By Marc Fisher
Thursday, April 26, 2007
When the neighborhood dry cleaner misplaced Roy Pearson's pants, he took action. He complained. He demanded compensation. And then he sued. Man, did he sue.
Two years, thousands of pages of legal documents and many hundreds of hours of investigative work later, Pearson is seeking to make Custom Cleaners pay -- would you believe more than the payroll of the entire Washington Nationals roster?
He says he deserves millions for the damages he suffered by not getting his pants back, for his litigation costs, for "mental suffering, inconvenience and discomfort," for the value of the time he has spent on the lawsuit, for leasing a car every weekend for 10 years and for a replacement suit, according to court papers.
Pearson is demanding $65,462,500. The original alteration work on the pants cost $10.50.
By the way, Pearson is a lawyer. Okay, you probably figured that. But get this: He's a judge, too -- an administrative law judge for the District of Columbia.
I'm telling you, they need to start selling tickets down at the courthouse.
Oh, where to start: How about the car? Why should Ki, Jin and Soo Chung -- the family that owns Custom Cleaners on Bladensburg Road NE in the District's Fort Lincoln section -- pay Pearson $15,000 so he can rent a car every weekend for 10 years?
The plaintiff, who says he has devoted more than 1,000 hours to represent himself in this battle, says that as a result of poor service at Custom, he must find another cleaner. And because Pearson does not own a car, he says he will have to rent one to get his clothes taken care of.
Back to the beginning. In 2002, Custom lost a pair of pants that Pearson had put in for cleaning. One week after the error was discovered, Custom gave Pearson a check for $150 for new pants. A few days later, the Chungs, Korean immigrants who live in Virginia and own three D.C. cleaners, told Pearson that he was no longer welcome at their store. That dispute was eventually put aside, and Pearson continued to use the company.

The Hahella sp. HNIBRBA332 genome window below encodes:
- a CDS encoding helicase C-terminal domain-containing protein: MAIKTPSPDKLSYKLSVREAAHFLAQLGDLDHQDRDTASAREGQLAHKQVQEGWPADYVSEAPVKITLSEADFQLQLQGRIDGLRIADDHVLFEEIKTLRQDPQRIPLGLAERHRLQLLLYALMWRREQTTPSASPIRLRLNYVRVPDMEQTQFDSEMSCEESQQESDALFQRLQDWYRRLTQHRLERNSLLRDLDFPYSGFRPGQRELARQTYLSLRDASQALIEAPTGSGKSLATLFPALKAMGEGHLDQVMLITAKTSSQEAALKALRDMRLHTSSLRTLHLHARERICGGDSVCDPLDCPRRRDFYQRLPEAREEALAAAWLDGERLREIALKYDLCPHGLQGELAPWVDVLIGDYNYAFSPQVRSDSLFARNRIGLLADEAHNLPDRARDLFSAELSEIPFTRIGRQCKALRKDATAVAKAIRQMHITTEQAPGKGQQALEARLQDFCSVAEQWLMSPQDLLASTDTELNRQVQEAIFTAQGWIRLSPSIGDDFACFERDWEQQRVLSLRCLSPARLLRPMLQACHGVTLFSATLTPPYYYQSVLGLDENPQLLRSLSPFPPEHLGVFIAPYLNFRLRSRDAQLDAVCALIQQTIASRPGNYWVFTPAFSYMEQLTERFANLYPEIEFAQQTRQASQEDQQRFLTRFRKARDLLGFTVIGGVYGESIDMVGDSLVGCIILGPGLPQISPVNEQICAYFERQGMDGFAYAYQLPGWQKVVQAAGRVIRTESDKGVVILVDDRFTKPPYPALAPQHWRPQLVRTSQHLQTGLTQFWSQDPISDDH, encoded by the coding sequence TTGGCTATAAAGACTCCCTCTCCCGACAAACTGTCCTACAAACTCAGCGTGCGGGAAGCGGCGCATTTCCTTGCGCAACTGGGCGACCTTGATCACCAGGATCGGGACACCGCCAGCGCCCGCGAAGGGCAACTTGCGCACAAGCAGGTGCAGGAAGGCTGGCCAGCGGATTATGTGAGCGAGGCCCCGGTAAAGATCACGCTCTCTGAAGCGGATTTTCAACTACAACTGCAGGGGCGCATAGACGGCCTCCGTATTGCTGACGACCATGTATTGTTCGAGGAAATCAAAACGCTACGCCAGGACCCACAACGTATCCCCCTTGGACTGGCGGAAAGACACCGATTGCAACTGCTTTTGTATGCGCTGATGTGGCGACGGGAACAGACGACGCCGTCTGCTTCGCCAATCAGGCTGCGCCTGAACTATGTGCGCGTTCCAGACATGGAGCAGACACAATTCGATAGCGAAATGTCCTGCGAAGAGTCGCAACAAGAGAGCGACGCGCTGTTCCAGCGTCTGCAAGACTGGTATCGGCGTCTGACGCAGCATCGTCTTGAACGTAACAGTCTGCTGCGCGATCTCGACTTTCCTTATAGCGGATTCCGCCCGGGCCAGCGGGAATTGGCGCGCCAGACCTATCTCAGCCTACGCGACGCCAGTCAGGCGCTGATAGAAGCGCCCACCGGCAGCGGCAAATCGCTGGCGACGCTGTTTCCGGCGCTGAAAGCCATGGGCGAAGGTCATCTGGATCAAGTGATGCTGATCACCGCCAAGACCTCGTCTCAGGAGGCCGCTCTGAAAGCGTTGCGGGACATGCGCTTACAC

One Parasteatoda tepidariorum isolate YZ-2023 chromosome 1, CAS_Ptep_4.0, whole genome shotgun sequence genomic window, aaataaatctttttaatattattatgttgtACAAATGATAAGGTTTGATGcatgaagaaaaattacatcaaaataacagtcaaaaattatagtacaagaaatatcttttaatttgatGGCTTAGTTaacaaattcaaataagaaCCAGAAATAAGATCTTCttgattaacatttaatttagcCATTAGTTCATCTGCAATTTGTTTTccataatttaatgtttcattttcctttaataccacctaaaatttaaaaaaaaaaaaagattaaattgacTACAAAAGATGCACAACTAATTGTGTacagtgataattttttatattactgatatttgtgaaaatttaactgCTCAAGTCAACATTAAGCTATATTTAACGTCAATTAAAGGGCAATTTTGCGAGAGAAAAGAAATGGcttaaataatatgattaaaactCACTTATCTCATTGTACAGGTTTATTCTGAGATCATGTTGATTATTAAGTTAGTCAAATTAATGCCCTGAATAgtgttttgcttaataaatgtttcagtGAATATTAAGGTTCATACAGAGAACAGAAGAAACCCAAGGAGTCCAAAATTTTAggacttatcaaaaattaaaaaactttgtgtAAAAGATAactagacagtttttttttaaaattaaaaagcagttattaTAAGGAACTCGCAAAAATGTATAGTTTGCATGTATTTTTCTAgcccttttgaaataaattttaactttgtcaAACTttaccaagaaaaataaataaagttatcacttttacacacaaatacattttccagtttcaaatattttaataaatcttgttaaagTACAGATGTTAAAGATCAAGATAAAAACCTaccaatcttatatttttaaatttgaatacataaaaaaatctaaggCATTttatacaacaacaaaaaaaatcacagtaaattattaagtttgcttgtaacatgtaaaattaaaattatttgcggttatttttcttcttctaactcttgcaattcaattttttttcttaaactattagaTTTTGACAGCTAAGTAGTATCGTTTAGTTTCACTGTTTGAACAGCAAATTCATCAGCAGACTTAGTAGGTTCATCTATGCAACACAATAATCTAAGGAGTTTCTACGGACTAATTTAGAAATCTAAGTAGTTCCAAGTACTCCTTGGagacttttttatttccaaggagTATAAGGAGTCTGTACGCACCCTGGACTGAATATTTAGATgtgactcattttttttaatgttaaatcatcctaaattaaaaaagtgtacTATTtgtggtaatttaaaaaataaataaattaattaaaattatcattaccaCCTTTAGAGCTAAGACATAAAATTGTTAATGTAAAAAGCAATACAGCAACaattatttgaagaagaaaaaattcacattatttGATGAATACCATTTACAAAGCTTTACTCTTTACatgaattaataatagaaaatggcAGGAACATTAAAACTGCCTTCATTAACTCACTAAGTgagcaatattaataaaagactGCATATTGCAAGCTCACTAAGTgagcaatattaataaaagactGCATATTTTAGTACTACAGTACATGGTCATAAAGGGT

Move ahead to 2005, when Pearson got a new job as a judge. He needed to wear a suit to work every day. He dug out his five Hickey Freeman suits and found them to be "uncomfortably tight." He asked Custom to let the waists out two or three inches. Worried that he might be up against his Visa card limit, he took the suits in for alterations one or two at a time.
According to a statement filed by both parties in the lawsuit, Pearson dropped off one pair of pants May 3 so he could wear them to his new job May 6. But on May 5, the pants weren't ready. Soo Chung promised them for early the next morning, but when Pearson arrived, the pants weren't there.
At this point, I should let you in on the subject of hundreds of pages of legal wrangling. Custom Cleaners at that time had two big signs on its walls. One said "Satisfaction Guaranteed," and the other said, "Same Day Service."
Pearson relied on these signs. Deeply.
He was not satisfied. And he did not get his pants back on the same day or, for that matter, on any day.
This, he says, amounts to fraud, negligence and a scam.
A week after that routine mishap -- pants go astray all the time at cleaners -- Soo Chung came up with gray trousers that she said were Pearson's. But when the judge said that he had dropped off pants with red and blue pinstripes, there was no joy in Fort Lincoln.
Pearson's first letter to the Chungs sought $1,150 so he could buy a new suit. Two lawyers and many legal bills later, the Chungs offered Pearson $3,000, then $4,600 and, finally, says their attorney, Chris Manning, $12,000 to settle the case.
But Pearson pushes on. How does he get to $65 million? The District's consumer protection law provides for damages of $1,500 per violation per day. Pearson started multiplying: 12 violations over 1,200 days, times three defendants. A pant leg here, a pant leg there, and soon, you're talking $65 million.
The case, set for trial in June, is on its second judge. The Chungs have removed the signs upon which Pearson's case rests.
"This case shocks me on a daily basis," Manning says. "Pearson has a lot of time on his hands, and the Chungs have been abused in a ghastly way. It's going to cost them tens of thousands to defend this case."
A judge in the case has admonished Pearson about his take-no-prisoners tactics. When Pearson sought to broaden the case to try to prove violations of consumer protection laws on behalf of all District residents, D.C. Superior Court Judge Neal Kravitz said that "the court has significant concerns that the plaintiff is acting in bad faith" because of "the breathtaking magnitude of the expansion he seeks."
Pearson has put the Chungs and their attorneys to work answering long lists of questions, such as this: "Please identify by name, full address and telephone number, all cleaners known to you on May 1, 2005 in the District of Columbia, the United States and the world that advertise 'SATISFACTION GUARANTEED.' "
In the world.
The answer: "None."
In a closet of a lawyer's office in downtown Washington, there is a pair of gray wool pants, waiting to be picked up by Roy Pearson.
"We believe the pants are his," Manning says. "The tag matches his receipt."